The controversy arose around its placement, just south of the Washington Monument. Some Baltimoreans feared it would detract from the latter, going as far as to argue that it would obscure the Washington Monument from view when looking from the south. Henry Walters, whose eponymous art gallery had just opened across the street, called in an artistic crime, and H.L. Mencken, Baltimore's resident wit, said it resembled Washington's spittoon.
The statue, on its massive plinth, was erected anyway and the controversy died down. Today, it is difficult to imagine Mount Vernon place without the Lafayette Monument. An inscription on one side of the plinth (a quote from Woodrow Wilson) succinctly states the eighteenth-century republican virtues that, to many Americans then and since, Lafayette embodied:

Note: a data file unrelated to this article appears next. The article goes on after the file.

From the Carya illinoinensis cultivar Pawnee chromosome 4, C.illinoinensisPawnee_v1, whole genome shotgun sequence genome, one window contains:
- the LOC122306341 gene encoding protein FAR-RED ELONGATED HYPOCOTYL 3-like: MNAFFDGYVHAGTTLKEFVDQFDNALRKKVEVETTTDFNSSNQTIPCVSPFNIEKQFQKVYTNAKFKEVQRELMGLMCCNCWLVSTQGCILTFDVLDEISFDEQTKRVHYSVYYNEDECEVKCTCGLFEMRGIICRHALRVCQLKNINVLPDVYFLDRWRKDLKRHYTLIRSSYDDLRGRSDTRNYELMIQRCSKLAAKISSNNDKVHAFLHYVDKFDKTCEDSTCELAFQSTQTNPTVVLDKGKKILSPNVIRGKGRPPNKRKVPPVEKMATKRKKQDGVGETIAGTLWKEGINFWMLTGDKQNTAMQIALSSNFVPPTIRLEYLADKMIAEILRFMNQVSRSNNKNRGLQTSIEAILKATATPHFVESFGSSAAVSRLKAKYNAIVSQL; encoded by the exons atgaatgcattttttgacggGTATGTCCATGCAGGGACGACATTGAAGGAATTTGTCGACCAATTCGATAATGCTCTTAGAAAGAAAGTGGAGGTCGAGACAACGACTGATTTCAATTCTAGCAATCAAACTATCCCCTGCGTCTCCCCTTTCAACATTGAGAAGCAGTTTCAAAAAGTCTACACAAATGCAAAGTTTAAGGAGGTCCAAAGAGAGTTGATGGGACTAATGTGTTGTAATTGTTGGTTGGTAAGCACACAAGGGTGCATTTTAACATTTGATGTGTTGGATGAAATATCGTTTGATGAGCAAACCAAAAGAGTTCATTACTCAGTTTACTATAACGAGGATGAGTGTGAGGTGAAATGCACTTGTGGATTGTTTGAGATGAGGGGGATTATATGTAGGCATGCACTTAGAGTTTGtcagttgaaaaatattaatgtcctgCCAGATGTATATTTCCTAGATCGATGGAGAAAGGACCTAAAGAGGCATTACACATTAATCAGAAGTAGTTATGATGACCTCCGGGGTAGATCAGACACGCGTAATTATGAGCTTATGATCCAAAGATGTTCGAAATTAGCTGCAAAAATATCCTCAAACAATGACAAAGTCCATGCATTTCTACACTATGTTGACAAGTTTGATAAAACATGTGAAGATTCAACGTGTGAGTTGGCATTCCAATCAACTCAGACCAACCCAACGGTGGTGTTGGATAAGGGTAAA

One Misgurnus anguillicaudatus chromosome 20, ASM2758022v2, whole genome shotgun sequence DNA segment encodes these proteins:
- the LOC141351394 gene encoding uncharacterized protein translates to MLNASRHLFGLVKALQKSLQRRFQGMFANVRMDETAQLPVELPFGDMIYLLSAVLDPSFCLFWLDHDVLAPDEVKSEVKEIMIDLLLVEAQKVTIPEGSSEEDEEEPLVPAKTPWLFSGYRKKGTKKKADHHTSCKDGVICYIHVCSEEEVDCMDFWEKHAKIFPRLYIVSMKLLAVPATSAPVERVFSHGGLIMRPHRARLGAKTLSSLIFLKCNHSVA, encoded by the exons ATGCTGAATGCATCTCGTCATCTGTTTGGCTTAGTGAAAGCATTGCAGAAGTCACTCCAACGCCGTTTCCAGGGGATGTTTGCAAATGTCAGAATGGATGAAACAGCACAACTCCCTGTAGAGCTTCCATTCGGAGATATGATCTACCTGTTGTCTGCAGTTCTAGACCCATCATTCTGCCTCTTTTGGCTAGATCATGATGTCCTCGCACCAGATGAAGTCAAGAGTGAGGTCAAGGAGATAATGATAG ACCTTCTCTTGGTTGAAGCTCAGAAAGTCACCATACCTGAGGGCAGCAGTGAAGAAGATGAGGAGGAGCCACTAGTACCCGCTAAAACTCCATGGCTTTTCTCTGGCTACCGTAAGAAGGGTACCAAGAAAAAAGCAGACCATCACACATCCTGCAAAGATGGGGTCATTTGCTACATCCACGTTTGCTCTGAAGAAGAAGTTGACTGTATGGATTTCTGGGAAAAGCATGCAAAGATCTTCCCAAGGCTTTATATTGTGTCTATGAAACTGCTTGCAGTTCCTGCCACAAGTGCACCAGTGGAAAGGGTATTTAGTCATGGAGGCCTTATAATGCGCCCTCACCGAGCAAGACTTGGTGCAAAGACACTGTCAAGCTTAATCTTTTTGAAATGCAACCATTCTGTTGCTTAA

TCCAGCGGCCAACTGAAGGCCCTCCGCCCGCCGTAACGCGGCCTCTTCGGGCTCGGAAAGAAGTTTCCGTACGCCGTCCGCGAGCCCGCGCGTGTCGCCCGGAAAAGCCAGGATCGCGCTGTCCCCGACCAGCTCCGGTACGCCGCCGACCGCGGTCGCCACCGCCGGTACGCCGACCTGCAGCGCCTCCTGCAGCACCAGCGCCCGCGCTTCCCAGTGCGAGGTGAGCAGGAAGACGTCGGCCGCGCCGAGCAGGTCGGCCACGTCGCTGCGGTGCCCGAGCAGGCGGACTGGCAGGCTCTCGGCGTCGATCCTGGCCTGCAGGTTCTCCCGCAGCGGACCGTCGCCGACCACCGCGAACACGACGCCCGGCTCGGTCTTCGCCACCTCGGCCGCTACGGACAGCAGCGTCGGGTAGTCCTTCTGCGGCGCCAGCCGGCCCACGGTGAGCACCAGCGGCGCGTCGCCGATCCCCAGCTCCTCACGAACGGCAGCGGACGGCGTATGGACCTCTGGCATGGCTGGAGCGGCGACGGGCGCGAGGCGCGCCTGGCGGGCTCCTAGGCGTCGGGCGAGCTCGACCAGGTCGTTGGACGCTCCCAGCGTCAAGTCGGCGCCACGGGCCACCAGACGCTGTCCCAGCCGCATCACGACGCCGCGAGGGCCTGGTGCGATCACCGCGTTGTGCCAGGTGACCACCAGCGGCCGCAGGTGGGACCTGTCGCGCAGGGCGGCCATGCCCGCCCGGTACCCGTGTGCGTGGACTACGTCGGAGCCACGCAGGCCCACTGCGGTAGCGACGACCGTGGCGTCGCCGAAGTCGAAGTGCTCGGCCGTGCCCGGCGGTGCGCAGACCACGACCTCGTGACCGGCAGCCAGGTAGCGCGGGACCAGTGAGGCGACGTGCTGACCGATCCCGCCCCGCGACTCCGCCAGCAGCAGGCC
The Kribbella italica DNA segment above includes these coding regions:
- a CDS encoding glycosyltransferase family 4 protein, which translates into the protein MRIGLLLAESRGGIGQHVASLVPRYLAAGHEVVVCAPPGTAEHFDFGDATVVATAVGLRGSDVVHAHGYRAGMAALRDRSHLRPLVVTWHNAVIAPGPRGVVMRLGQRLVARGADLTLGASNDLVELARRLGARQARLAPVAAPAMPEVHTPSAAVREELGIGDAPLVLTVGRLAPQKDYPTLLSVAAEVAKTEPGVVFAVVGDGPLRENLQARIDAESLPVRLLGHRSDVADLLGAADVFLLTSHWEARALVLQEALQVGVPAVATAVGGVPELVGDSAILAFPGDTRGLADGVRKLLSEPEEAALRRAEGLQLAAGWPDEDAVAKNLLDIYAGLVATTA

LA FAYETTE IMMORTAL BECAUSE A SELF-FORGETFUL SERVANT OF JUSTICE AND HUMANITY BELOVED BY ALL AMERICANS BECAUSE HE ACKNOWLEDGED NO DUTY MORE SACRED THAN TO FIGHT FOR THE FREEDOM OF HIS FELLOW-MEN.